‘Not exactly,’ said Clappers. ‘Milly has been telling me about her new venture for Ockerroo to build a dirty big slaughter house and processing plant for emus. Seems there is a fortune to be made out of meat, fats, oils, feathers, skins, eggs … in fact, every bit of the emu except the drumming noise, and even that is under Centerfold consideration for being recorded for a rock group she knows in Sydney. Yer never know, by this time next year we could make the top ten in the charts.’

‘I am dying,’ said Matthieu.

‘Of thirst or bee stings?’ questioned Clappers.

‘Oh for crying out loud, Clappers,’ moaned Milly. ‘Buy the poor bloke a beer before we have a funeral. And speaking of funerals, I haven’t come across a cemetery in this town. What do you do with the dead when they have finished dying?’

‘Well,’ said Clappers. ‘should the dead be smiling because they have a cashed-up next of kin, we pop ’em into Mulligan’s refrigerated van then ship ‘em off to Burke. It would be a great little earner for Mulligan except folks around here seem unwilling to kark it just to increase the publican’s financial portfolio. They reckon, what with the pub, his state of liquidity is rock solid.’

’Wouldn’t rock solid liquidity add up to frozen assets?’ asked Matthieu, whose question was ignored on the grounds that Milly had something more important to say.

‘Tell me, Clappers, what happens to all the dead folk who don’t have cashed-up relatives?’

‘Ah, I thought you might ask that question, Miss Milly. Seeing as the flats around Ockerroo are harder than stainless steel, the short answer is we provide a simple and dignified disposal under what is now called The Tibetan System.’

‘And the long answer, sergeant Clappers?’

‘We cart ’em some eighty mile due west of where you are sitting and they have a most enlightening and consuming silent conversation with the crows.’

‘Oh how terrible, is that civilized?’

‘No-one has ever come back to complain,’ said Clappers.

‘Do you mean that if poor sweet Matthieu had succumbed to his bee poison the other day, then he would now be up close and personal with a murder of crows with the odd wedgetail to speed up the process? … rest his soul.’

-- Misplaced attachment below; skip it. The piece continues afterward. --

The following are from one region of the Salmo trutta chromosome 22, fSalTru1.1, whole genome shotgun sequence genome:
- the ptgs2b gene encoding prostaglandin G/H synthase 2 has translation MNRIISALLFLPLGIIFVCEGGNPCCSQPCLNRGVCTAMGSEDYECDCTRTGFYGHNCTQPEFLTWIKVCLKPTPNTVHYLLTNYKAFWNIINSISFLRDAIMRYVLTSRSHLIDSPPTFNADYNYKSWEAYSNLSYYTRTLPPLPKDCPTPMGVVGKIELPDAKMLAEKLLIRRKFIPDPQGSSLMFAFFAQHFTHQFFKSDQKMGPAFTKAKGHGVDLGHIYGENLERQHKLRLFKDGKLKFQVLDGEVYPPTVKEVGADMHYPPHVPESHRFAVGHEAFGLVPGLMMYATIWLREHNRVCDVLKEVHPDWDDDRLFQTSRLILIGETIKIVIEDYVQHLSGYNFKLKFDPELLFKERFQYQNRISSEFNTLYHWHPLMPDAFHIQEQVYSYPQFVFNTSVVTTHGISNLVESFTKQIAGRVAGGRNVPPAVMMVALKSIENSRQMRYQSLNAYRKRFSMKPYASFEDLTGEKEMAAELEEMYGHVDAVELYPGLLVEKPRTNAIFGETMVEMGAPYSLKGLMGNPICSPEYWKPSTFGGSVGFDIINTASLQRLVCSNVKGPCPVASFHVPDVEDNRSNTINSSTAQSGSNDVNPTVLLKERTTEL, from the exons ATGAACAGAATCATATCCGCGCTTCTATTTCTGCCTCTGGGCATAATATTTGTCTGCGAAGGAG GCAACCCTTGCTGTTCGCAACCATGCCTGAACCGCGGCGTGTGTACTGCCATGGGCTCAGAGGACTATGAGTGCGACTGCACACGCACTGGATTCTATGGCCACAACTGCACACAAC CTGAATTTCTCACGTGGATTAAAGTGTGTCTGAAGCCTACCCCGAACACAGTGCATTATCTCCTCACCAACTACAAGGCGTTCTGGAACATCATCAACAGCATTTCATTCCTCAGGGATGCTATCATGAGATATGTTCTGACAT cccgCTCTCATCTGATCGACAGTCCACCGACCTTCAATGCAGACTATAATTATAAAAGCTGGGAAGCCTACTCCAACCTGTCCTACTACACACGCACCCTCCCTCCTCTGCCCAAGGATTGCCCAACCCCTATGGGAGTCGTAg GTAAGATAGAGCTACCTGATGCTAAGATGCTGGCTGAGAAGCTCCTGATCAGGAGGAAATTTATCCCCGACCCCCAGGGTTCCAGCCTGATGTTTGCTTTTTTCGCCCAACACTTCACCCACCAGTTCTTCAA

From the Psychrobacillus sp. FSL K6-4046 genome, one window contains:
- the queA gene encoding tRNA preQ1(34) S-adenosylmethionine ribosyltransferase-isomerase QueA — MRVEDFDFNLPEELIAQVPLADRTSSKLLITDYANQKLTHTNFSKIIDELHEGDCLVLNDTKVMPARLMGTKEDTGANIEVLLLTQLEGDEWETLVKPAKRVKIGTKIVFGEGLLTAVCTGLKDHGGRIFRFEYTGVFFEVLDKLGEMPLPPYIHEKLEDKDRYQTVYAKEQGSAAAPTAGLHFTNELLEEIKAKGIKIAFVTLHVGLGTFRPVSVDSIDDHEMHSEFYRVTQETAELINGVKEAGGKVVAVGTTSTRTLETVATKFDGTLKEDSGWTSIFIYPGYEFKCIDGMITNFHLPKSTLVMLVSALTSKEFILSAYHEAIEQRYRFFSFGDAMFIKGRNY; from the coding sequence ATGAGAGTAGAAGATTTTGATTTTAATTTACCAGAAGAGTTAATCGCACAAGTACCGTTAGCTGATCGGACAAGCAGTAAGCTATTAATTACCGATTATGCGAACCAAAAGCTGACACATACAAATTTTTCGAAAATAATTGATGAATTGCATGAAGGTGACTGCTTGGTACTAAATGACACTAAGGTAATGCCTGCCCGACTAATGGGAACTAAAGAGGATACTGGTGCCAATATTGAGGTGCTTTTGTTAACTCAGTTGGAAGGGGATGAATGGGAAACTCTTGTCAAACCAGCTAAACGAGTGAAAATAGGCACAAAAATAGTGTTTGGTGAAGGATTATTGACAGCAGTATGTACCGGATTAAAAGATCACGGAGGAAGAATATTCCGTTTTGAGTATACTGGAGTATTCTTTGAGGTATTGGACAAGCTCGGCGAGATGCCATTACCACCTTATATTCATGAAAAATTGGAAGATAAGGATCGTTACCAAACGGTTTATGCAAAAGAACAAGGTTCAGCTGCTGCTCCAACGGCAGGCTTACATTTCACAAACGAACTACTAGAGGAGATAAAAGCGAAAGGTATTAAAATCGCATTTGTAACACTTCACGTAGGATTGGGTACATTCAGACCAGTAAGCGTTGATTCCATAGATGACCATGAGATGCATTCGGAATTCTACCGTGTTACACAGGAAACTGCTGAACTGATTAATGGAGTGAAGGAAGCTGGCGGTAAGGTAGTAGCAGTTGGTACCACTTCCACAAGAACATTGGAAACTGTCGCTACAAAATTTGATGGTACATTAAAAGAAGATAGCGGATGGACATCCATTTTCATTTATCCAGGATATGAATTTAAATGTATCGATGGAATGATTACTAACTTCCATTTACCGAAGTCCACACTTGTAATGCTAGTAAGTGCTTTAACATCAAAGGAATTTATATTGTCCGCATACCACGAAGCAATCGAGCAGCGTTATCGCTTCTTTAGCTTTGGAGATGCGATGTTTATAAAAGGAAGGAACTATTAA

To which everyone in the pub said, ‘Yeah, rest his soul.’

‘Why would you worry, Milly? I seem to recall you weren’t willing to give Matthieu’s toes the suck of life.’

‘True, very true, sergeant Clappers, but an educated lady has to draw the line sometimes to protect her standing within the community. What would your wife have done in similar circumstances?’

‘Struth, Milly. First thing Sal would have done is grab the tomato sauce bottle, then she would be working on them toes like a giant suction machine until she was certain there was no more deadly poison in me system.’

‘What gives with the tomato sauce?’ asked a puzzled Matthieu.

‘Hell, that’s Sal’s favourite condiment … Sal has tomato sauce on everything, providing of course it is not her speciality of baked fresh goanna layered in ginger, chilli and garlic, and smothered in hot sesame oil and thin soy sauce.’

‘Well, in defence of Milly,’ said Matthieu, ‘this morning when I walked into the kitchen, an urgent voice shouted “Stop!” and I figured it must be your deadly taipan, Oscar, out for his morning exercise. I just froze on the spot, with one foot lifted off the floor.’

‘And was it Oscar ?’ asked Clappers.

‘Nah, it was just a family of ants moving a bread crumb back home for a feed.’

‘Ants?’ says Clappers.

‘Yeah, well, it just shows what a lovely caring person Milly really is.
Milly soft-Centre-fold is what I call her. Big hearted, sweet, tasty and squishy.’

‘Seems to me,’ said Clappers, ‘that same, sweet, caring, squishy lady is bent on establishing a slaughteryard and processing plant for emus. Milly claims she has an earnest desire to fend off poverty.’


Ida Downs was a woman who could smother you with love, but her voice and manner protected her from anyone harbouring romantic intentions.

Her heavy bootsteps announced her arrival. ‘Any news for me?’ It was more of a demand than a friendly question.

‘Oh yes,’ piped up Milly. ‘By the end of the week my children and Matthieu will have cleared all the gibbers from the airstrip. Down at the far end, the sweet children have used the larger rocks to spell out a huge sign that reads OCKERROO, and next week, for the benefit of the pilot seeking the correct location, they will be painting the rocks with what my granny called Rinso white.’

Milly paused at this juncture to receive the applause that failed to arrive.

‘Then sometime during the following week, the solar tower complete with batteries and electrified fence should be delivered … oh yes, and the windsock should be part of the same consignment.’